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Anyone who owns a television set, or has ever opened a newspaper, will have heard about Top Gear. However, the programme may not have entered your world until just over a year ago, when the lead presenter Jeremy Clarkson was fired for his treatment of a back stage colleague. So, what is the rest of the story?
In the beginning – 1977 – Top Gear was only shown in the Midlands and did not appear on the wider BBC network until a year later. The show originally ran for just half an hour, and presenter Angela Rippon was on board at the start and remained so when the show was networked a year later. One of the fondly remembered presenters was William Woollard, of whom more later. The show was quite popular and in 1988, Jeremy Clarkson, then an unknown reporter, got his television debut on the show as a junior presenter.
Even though the show was considered a bit on the macho side in the 80’s, it was very popular with major vehicle manufacturers. One of the reasons the industry was so interested in the programme was its influence over the car buying public. If the presenters didn’t give a particular vehicle a good review, it could affect sales figures, as was reputed to have happened with the Vauxhall Vectra.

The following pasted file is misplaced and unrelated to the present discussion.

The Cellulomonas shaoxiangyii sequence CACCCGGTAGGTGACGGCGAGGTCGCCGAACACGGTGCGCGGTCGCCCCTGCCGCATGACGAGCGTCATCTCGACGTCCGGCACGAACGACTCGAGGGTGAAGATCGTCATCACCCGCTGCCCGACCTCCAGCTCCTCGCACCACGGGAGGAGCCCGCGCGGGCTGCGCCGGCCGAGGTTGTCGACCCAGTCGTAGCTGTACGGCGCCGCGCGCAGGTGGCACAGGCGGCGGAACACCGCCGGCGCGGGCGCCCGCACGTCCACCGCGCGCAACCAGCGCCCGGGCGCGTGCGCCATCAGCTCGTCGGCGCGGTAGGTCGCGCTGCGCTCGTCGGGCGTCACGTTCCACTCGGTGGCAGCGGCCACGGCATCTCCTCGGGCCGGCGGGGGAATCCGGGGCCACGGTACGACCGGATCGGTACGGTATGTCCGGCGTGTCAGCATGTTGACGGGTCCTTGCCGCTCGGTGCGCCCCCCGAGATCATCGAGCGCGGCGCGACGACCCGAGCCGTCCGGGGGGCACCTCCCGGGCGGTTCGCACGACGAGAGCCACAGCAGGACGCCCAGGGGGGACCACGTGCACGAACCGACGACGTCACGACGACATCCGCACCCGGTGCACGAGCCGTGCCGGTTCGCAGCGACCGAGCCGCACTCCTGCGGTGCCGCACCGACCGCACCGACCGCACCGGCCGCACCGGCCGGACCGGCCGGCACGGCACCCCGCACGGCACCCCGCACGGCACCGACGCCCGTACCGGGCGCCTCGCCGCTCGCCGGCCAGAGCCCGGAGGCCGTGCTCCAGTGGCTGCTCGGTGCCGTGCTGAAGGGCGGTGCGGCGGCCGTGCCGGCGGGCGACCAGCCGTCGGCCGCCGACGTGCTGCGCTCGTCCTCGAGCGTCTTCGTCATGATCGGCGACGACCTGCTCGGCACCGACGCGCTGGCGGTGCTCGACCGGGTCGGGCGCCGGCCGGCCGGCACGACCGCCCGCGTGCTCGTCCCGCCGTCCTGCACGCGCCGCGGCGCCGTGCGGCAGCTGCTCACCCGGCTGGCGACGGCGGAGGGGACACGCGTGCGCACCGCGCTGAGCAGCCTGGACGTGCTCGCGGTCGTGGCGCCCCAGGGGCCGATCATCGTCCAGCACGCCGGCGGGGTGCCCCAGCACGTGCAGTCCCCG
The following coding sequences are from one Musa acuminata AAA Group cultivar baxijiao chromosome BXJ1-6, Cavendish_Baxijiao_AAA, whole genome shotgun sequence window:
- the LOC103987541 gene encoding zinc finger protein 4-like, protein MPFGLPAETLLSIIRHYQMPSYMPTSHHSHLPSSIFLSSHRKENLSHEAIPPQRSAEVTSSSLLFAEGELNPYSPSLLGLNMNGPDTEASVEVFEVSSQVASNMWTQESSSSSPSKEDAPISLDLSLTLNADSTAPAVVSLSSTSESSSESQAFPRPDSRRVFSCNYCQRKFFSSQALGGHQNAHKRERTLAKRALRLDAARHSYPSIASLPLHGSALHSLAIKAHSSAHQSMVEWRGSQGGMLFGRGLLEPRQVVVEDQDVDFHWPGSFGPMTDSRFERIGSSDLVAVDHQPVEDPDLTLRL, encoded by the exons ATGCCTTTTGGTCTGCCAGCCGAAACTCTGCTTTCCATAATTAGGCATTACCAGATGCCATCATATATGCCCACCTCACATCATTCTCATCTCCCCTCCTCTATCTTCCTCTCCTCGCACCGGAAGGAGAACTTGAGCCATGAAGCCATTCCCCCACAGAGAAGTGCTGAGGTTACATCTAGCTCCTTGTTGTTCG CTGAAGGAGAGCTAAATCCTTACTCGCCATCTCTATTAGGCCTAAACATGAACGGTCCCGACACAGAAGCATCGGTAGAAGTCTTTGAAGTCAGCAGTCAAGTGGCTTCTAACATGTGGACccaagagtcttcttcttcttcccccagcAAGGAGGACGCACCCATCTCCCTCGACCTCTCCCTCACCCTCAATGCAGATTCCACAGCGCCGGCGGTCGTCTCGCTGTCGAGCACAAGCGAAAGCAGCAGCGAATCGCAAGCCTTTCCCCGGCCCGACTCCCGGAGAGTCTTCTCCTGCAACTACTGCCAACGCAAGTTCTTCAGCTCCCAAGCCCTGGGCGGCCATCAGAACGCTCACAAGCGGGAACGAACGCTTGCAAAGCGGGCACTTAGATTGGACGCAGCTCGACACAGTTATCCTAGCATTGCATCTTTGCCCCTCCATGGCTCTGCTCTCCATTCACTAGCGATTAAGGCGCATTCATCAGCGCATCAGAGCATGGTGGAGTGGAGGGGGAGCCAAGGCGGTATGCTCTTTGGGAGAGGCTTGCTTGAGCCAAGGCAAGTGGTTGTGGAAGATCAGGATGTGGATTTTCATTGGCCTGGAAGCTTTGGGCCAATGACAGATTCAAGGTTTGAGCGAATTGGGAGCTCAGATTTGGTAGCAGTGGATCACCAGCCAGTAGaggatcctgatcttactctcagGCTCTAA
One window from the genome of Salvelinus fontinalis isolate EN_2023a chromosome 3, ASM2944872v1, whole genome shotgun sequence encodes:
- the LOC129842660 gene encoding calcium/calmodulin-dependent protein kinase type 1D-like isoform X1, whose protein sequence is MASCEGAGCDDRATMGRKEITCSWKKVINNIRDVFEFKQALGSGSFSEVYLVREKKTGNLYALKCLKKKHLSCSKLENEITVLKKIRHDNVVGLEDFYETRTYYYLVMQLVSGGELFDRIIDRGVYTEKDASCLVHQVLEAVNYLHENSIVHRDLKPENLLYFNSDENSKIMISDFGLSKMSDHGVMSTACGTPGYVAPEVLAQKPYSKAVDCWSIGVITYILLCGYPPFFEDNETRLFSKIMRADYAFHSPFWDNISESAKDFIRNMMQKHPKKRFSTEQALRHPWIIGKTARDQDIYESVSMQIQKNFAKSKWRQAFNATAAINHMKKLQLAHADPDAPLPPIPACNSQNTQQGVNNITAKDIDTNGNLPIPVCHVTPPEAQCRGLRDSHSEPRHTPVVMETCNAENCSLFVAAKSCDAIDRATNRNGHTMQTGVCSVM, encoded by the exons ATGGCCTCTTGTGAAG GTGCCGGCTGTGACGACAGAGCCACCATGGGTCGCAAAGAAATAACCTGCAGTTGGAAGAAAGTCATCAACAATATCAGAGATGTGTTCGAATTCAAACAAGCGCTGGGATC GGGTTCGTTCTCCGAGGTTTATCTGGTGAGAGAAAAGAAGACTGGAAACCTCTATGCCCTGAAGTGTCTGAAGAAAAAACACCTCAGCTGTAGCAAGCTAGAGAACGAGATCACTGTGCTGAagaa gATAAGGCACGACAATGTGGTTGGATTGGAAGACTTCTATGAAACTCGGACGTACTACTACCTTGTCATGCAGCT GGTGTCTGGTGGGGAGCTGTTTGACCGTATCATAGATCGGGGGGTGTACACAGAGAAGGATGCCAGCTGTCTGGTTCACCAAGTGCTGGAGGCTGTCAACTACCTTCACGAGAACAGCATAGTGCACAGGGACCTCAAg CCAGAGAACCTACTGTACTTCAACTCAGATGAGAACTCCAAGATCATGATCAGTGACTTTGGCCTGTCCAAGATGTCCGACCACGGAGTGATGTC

A New Format
Clarkson remained as a presenter in 1999, when James May joined the Top Gear team. Even though Top Gear was a programme with a huge audience, it was decided that changes needed to be made and the BBC cancelled it in 2001.
In 2002, the show was taken up by BBC London bosses and re-launched in a new format in 2003. Top Gear then became studio based, with an audience, a change from the earlier magazine type format, and shortly, Richard Hammond joined the team.
Was it the End?
The three presenters, Jeremy Clarkson, James May and Richard Hammond were extremely successful on the show, at least until March 2015. Clarkson assaulted someone behind the scenes, and was promptly sacked. The BBC tried relaunching the programme with Chris Evans and Matt Le Blanc – Joey from Friends – presenting in 2016, but this did not prove as popular, and Evans left after one series.
Repeats of the show are still popular however, and even the 70’s and 80’s version creates a certain amount of buzz from time to time. When a picture of former presenter William Woollard was posted on Facebook, it started a craze – “Woollarding”. It wasn’t long before people all over the country were posting pictures of themselves with their vehicles, in a similar stance to Woollard, all over the social media sites. People even took pictures of their pets perched on the open boot of their vehicle.
Many people would like to see the return of Top Gear with the team of Clarkson, May and Hammond, but whether the BBC will ever decide to take a chance with Clarkson again remains to be seen. The fact is that, bad tempered and rude though he was, that team was a considerable audience draw around the world.